Eberhart began college at the University of Minnesota, but following his mother's death from cancer in 1921 -- the event that prompted him to begin writing poetry -- he transferred to Dartmouth College. After graduation he worked as a ship's hand, among other jobs, then studied at St. John's College, Cambridge, where I.A. Richards encouraged him to continue writing poetry, and where he took a further degree. After serving as private tutor to the son of King Prajadhipok of Siam in 1931-1932, Eberhart pursued graduate study for a year at Harvard University.
His first book of poetry A Bravery of Earth was published in London in 1930. It reflected his experiences in Cambridge and his experience as a ship's hand. Reading the Spirit published in 1937 contains one of his best known poems "The Groundhog".
During World War II he served in the U.S. Naval Reserve; this experience led him to write, in one of his best-known poems, "The Fury of Aerial Bombardment":
In 1945, Eberhart published Poems: New and Selected containing "The Fury of Aerial Bombardment" and other poems written during his service including "Dam Neck, Virginia" and "World War". He also edited War and the Poet: An Anthology of Poetry Expressing Man's Reactions to the Present claiming to be the first collection of poems based on war.
From the early 1950s until his retirement he dedicated himself to writing poems and teaching at institutions of higher education, including the University of Washington, Brown University, Swarthmore College, Tufts University, Trinity College, University of Connecticut, Columbia University, University of Cincinnati, Wheaton College, Princeton University and Dartmouth College. He taught for 30 years at Dartmouth as professor of English and poet-in-residence, where he was known for his encouragement of young poets.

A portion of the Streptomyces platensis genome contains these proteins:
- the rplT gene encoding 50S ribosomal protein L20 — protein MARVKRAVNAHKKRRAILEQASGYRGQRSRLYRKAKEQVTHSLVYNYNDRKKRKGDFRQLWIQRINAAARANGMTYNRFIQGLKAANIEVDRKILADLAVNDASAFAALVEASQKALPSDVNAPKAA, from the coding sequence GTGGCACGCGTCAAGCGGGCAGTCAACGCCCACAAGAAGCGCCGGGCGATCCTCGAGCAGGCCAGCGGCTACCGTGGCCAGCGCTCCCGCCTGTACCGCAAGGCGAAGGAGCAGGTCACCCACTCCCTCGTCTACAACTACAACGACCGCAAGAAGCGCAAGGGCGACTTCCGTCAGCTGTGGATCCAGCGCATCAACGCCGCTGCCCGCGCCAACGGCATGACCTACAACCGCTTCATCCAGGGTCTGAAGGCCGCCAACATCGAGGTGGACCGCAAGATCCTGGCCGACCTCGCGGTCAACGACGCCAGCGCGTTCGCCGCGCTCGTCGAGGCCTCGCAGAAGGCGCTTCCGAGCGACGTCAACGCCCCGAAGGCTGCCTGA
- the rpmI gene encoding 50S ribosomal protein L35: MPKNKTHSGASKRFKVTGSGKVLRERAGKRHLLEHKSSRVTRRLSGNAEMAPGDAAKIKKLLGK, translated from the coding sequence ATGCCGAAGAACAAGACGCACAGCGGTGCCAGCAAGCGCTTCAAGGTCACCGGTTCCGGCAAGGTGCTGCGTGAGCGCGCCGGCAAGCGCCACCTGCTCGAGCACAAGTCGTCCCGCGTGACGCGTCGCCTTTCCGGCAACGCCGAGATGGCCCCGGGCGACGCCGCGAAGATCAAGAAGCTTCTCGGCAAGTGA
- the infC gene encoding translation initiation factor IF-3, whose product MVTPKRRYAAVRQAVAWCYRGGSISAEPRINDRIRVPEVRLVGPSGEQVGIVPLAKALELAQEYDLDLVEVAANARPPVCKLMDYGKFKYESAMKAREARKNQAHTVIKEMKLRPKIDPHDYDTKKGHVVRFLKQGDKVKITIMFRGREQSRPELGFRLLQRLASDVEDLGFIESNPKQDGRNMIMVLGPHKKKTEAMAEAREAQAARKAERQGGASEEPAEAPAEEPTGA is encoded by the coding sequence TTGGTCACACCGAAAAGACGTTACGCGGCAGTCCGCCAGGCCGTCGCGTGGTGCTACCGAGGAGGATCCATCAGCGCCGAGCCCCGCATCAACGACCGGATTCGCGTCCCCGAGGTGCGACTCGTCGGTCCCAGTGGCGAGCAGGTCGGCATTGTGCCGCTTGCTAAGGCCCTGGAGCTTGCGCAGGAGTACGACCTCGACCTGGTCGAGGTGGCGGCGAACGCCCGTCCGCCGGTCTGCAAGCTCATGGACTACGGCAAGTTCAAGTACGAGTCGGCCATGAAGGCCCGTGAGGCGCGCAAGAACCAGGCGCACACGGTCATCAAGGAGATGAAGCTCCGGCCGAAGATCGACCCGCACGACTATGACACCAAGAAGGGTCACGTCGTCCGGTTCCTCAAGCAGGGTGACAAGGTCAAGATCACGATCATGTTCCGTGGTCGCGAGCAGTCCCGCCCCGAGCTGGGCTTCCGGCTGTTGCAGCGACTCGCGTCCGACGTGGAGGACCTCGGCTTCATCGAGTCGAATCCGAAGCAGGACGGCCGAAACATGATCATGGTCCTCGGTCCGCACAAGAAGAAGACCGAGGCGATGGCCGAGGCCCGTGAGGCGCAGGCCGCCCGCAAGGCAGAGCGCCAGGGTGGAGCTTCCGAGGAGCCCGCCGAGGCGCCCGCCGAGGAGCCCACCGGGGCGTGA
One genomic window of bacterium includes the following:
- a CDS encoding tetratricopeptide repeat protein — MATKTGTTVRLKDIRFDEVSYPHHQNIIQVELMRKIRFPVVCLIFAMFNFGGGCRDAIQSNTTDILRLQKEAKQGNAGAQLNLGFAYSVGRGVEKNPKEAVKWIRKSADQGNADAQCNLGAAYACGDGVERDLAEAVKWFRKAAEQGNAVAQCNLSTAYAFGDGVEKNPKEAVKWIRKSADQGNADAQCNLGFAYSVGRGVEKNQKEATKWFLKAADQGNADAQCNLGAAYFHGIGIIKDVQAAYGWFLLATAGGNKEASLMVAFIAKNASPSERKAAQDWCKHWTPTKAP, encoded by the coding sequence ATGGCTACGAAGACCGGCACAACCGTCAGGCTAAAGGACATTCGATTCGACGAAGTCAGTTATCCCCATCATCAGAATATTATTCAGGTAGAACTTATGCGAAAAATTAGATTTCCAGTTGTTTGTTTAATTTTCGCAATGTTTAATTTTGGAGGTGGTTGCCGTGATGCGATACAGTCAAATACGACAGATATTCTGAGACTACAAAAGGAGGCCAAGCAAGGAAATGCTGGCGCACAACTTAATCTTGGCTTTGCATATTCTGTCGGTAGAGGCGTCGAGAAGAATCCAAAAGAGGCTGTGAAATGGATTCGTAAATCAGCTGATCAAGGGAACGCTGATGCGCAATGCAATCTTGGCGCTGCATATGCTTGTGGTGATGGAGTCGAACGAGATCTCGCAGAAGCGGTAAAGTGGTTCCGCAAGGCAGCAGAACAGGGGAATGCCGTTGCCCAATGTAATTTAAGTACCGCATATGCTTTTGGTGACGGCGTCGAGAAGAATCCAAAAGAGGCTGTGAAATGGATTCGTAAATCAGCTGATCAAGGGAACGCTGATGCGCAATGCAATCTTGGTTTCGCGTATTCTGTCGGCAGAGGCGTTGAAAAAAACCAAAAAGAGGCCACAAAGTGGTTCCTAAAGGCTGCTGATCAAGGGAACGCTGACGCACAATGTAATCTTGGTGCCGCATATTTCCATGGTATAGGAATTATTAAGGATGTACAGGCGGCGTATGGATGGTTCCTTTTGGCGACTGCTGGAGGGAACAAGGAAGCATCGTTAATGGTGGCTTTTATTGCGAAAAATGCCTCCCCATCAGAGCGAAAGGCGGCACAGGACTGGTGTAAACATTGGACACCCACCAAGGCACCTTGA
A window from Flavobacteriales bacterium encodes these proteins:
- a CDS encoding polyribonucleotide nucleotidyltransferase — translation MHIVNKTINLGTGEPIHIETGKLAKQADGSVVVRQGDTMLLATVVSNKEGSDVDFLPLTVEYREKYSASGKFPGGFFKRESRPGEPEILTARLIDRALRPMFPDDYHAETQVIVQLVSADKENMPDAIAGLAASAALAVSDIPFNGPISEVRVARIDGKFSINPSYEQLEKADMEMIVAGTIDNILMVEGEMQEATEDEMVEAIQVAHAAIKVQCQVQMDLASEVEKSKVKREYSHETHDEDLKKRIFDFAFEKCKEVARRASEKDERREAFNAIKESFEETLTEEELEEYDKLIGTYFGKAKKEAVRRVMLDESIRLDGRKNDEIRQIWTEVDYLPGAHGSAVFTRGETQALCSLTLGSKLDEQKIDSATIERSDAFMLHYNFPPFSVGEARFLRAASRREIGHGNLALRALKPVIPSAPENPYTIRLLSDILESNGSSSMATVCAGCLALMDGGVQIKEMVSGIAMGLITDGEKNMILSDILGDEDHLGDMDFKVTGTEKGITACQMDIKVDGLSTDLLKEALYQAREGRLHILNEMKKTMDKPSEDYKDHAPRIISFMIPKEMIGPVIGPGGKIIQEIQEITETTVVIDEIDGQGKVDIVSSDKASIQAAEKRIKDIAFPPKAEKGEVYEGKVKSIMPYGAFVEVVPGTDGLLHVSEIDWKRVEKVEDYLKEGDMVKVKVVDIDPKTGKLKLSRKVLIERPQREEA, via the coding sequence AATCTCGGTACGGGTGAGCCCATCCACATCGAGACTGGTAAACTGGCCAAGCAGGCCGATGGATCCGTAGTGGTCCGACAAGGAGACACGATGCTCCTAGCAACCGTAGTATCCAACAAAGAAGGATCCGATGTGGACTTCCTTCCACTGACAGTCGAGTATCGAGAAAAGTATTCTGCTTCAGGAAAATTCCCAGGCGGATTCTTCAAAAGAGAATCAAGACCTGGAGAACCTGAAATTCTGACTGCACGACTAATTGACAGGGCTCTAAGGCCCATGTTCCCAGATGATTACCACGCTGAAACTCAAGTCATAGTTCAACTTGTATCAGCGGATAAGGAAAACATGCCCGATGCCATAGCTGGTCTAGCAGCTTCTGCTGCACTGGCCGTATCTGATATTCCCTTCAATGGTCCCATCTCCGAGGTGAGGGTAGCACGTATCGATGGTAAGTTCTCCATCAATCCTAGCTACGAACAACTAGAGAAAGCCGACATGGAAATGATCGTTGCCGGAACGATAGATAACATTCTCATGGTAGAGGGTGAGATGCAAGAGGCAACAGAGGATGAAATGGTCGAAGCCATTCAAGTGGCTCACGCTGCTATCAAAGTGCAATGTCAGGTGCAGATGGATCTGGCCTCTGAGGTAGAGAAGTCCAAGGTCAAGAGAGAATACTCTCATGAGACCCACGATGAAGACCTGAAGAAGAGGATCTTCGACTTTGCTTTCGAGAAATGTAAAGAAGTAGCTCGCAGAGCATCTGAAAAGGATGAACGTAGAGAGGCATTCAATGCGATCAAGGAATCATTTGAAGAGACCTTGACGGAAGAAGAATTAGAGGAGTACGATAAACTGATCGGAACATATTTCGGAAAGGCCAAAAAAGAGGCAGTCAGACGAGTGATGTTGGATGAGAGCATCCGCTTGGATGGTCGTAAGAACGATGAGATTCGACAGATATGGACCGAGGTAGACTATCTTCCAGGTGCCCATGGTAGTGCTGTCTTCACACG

Eberhart published Undercliff: Poems 1946-1953 containing Fragment of New York in 1953. Eberhart wrote a number of dramatic works in the 1950s and early 1960s which were performed regionally. These works included The Apparition, The Visionary Farms, Triptych, The Mad Musicians and Devils and Angels. In 1962, these works were published as Collected Verse Works.
In 1956, The New York Times sent Richard Eberhart to San Francisco to report on the Beat poetry scene there. Eberhart wrote a piece published in the September 2, 1956 New York Times Book Review entitled "West Coast Rhythms" that helped call national attention to the Beat generation, and especially to Allen Ginsberg as the author of Howl, which he called "the most remarkable poem of the young group" (Allen Ginsberg, Howl: Original Draft Facsimile, Transcript & Variant Editions, Fully Annotated by Author, with Contemporaneous Correspondence, Account of First Public Reading, Legal Skirmishes, Precursor Texts & Bibliography, edited by Barry Miles [HarperPerennial, 1995], p. 155).
President Eisenhower appointed Eberhart as a member of the Advisory Committee on the Arts for the National Cultural Centre in 1959. As well, Eberhart was Poet Laureate Consultant in Poetry to the Library of Congress for 1959-61, and was awarded a Bollingen Prize in 1962.
The Quarry: New Poems published in 1964 contained letters in verse to W. H. Auden and William Carlos Williams as well as elegies, lyrics, character sketches and monologues. His Selected Poems, 1930–1965 (1965) won the 1966 Pulitzer Prize for Poetry. Collected Poems, 1930–1976, which appeared in 1976, won the National Book Award in 1977. He was New Hampshire's Poet Laureate from 1979 to 1984, and was elected to the American Academy of Arts and Letters in 1982. Eberhart has also won the Shelley Memorial Award, the Harriet Monroe Memorial Award, and the Frost Medal from the Poetry Society of America.
His most notable poems include: